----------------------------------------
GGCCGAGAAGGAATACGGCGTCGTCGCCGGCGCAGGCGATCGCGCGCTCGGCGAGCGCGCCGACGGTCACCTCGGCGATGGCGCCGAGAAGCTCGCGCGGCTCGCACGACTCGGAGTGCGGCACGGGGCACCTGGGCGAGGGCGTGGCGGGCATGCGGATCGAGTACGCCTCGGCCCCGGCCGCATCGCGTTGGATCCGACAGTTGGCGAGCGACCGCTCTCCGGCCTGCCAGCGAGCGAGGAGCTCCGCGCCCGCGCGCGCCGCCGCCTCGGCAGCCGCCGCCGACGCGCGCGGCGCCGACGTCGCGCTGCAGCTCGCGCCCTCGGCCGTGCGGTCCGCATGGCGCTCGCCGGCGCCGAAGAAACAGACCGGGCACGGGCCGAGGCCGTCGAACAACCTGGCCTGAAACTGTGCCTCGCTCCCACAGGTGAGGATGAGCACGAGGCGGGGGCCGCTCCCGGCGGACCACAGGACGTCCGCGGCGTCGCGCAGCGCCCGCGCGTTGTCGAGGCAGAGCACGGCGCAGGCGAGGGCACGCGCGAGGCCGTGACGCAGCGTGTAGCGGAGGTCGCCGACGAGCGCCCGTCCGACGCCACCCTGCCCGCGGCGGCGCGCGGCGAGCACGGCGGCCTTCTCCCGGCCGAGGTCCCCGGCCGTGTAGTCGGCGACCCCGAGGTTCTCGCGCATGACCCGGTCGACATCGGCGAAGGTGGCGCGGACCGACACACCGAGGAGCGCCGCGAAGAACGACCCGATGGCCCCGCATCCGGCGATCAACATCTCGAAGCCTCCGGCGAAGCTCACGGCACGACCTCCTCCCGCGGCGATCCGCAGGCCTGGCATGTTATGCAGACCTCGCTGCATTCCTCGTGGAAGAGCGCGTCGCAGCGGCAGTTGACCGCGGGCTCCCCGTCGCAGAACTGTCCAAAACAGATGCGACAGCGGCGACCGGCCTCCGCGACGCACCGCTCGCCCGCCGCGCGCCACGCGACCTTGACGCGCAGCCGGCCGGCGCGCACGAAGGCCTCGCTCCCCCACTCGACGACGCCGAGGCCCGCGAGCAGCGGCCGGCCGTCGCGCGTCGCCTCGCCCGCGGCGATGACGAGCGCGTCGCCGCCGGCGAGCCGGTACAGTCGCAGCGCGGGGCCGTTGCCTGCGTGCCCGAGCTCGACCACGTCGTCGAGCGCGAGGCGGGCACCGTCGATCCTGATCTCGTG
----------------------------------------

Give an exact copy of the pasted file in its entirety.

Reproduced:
GGCCGAGAAGGAATACGGCGTCGTCGCCGGCGCAGGCGATCGCGCGCTCGGCGAGCGCGCCGACGGTCACCTCGGCGATGGCGCCGAGAAGCTCGCGCGGCTCGCACGACTCGGAGTGCGGCACGGGGCACCTGGGCGAGGGCGTGGCGGGCATGCGGATCGAGTACGCCTCGGCCCCGGCCGCATCGCGTTGGATCCGACAGTTGGCGAGCGACCGCTCTCCGGCCTGCCAGCGAGCGAGGAGCTCCGCGCCCGCGCGCGCCGCCGCCTCGGCAGCCGCCGCCGACGCGCGCGGCGCCGACGTCGCGCTGCAGCTCGCGCCCTCGGCCGTGCGGTCCGCATGGCGCTCGCCGGCGCCGAAGAAACAGACCGGGCACGGGCCGAGGCCGTCGAACAACCTGGCCTGAAACTGTGCCTCGCTCCCACAGGTGAGGATGAGCACGAGGCGGGGGCCGCTCCCGGCGGACCACAGGACGTCCGCGGCGTCGCGCAGCGCCCGCGCGTTGTCGAGGCAGAGCACGGCGCAGGCGAGGGCACGCGCGAGGCCGTGACGCAGCGTGTAGCGGAGGTCGCCGACGAGCGCCCGTCCGACGCCACCCTGCCCGCGGCGGCGCGCGGCGAGCACGGCGGCCTTCTCCCGGCCGAGGTCCCCGGCCGTGTAGTCGGCGACCCCGAGGTTCTCGCGCATGACCCGGTCGACATCGGCGAAGGTGGCGCGGACCGACACACCGAGGAGCGCCGCGAAGAACGACCCGATGGCCCCGCATCCGGCGATCAACATCTCGAAGCCTCCGGCGAAGCTCACGGCACGACCTCCTCCCGCGGCGATCCGCAGGCCTGGCATGTTATGCAGACCTCGCTGCATTCCTCGTGGAAGAGCGCGTCGCAGCGGCAGTTGACCGCGGGCTCCCCGTCGCAGAACTGTCCAAAACAGATGCGACAGCGGCGACCGGCCTCCGCGACGCACCGCTCGCCCGCCGCGCGCCACGCGACCTTGACGCGCAGCCGGCCGGCGCGCACGAAGGCCTCGCTCCCCCACTCGACGACGCCGAGGCCCGCGAGCAGCGGCCGGCCGTCGCGCGTCGCCTCGCCCGCGGCGATGACGAGCGCGTCGCCGCCGGCGAGCCGGTACAGTCGCAGCGCGGGGCCGTTGCCTGCGTGCCCGAGCTCGACCACGTCGTCGAGCGCGAGGCGGGCACCGTCGATCCTGATCTCGTG